Barcelona have sensationally accused Premier League duo, Arsenal and Manchester City, of unsettling players at the Catalan club.
The Camp Nou president made the outrageous claim when answering a question about Etihad Stadium manager Roberto Mancini’s reported interest in Sergio Busquets and Cesc Fabregas, then he decided to mention to Gunners: “Manchester City want to remove our players and want to destabilise us,” he is quoted as saying in Mundo Deportivo. “It also happens with Arsenal, who talk to youth players and offer them a lot of money.”
Rosell’s comments may sting Arsenal manager Arsene Wenger particularly, as the Catalan club have regularly poached the best talent out of Emirates Stadium and Highbury since the Frenchman took over at the Gunners. Manchester City’s only business with Barcelona to date was the £24m for Yaya Toure, though the Ivorian was not a regular starter at the time.
Most recently though, was Barça’s pursuit of then Arsenal captain Cesc Fabregas over the 2009-10 and 2010-11 season before the transfer was completed, where there were numerous public comments coming out of Barcelona suggesting Fabregas belonged there – the now infamous “Barcelona DNA” comments particularly rile Gunners fans. Alex Song made the same journey this summer, and the comments coming out of Camp Nou, while not quite so open as with Fabregas, were familiar in their tone.
However, there can be no denial that Arsenal are no strangers to taking youth players from the famed La Masia academy, with Fabregas being the most successful outcome and recent acquisitions Jon Toral Harper and Hector Bellerin both tipped for bright futures.
Last summer’s pursuit of £40m men Alexis Sanchez and Cesc Fabregas is not exactly new. Barcelona DNA notwithstanding, both players are examples of raw talent nurtured into world-beaters elsewhere, before being bought with no expense spared.
Without the moral worthiness that’s come with their success – the eulogies to youth teams and the finger pointing towards Madrid and anyone else buying success – there wouldn’t be much of a fuss to be made about either move. Manchester United paid £20m for a 20-year-old goalkeeper last summer and few eyebrows were raised.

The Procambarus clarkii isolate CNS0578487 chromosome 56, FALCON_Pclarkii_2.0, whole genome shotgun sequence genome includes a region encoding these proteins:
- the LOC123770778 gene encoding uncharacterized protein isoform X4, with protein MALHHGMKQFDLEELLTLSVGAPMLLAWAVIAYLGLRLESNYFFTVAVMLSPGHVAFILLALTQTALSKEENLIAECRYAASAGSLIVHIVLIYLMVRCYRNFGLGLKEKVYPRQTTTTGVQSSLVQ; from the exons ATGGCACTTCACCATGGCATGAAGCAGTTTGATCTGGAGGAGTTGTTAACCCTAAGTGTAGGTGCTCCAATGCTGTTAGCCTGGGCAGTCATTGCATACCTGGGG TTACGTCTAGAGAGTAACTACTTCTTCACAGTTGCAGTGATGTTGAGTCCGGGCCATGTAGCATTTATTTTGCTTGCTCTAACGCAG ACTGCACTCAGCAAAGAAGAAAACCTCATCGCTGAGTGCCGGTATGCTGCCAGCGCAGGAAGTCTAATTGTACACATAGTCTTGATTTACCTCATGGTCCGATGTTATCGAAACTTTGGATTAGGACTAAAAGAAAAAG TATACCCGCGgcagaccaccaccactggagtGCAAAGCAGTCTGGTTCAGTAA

But with the moral brand they’ve scrawled all over themselves – too good to buy in talent – even winking at Sanchez, Fabregas and more recently, Alex Song, makes Barcelona rampant hypocrites. And the hypocrisy is all the more blatant this time. Because at 22 and 24, last summer’s targets are marked as ones for the future. They’re being bought primarily as cover for Villa and Xavi, and then as medium-to-long-term replacements for them.
That’s a smear on La Liga’s pin-ups in two ways. First, their sporting domination, alongside a commitment to astonishing salary packets, means they can now afford to buy world-class players without even the intention to play them – which manages extravagance greater than even the Galactico collecting at Real Madrid, where the stars are at least bought to play.
Then, deeper than that, the pursuit of Fabregas and Sanchez reveals an uncertainty around the club’s structure, on which so much emphasis is placed. Back in March 2011, before his team’s Champions League appointment with Arsenal, Guardiola noted that Barcelona had many reserve team players like Jack Wilshere. Fair enough, Thiago Alacantra proved the point with his displays for Spain’s Under-21s this summer. And yet Wilshere is playing regularly for Arsenal, while Thiago, 20, is set to have 24-year-old Fabregas placed in between him and 30-year-old Xavi’s place in the team.
For all the trust placed in reserve team graduates and the noise made about it, last summer’s targets reveal convenience, not ideology, as the explanation. Like every other club, Barcelona trust their reserves when they’re outstanding talents like Pedro and Sergi Busquets, otherwise they buy in replacements of better quality. The morality brand is a money-spinning lie – and Fabregas, Song and Sanchez grinning and bearing it on their bench will expose it.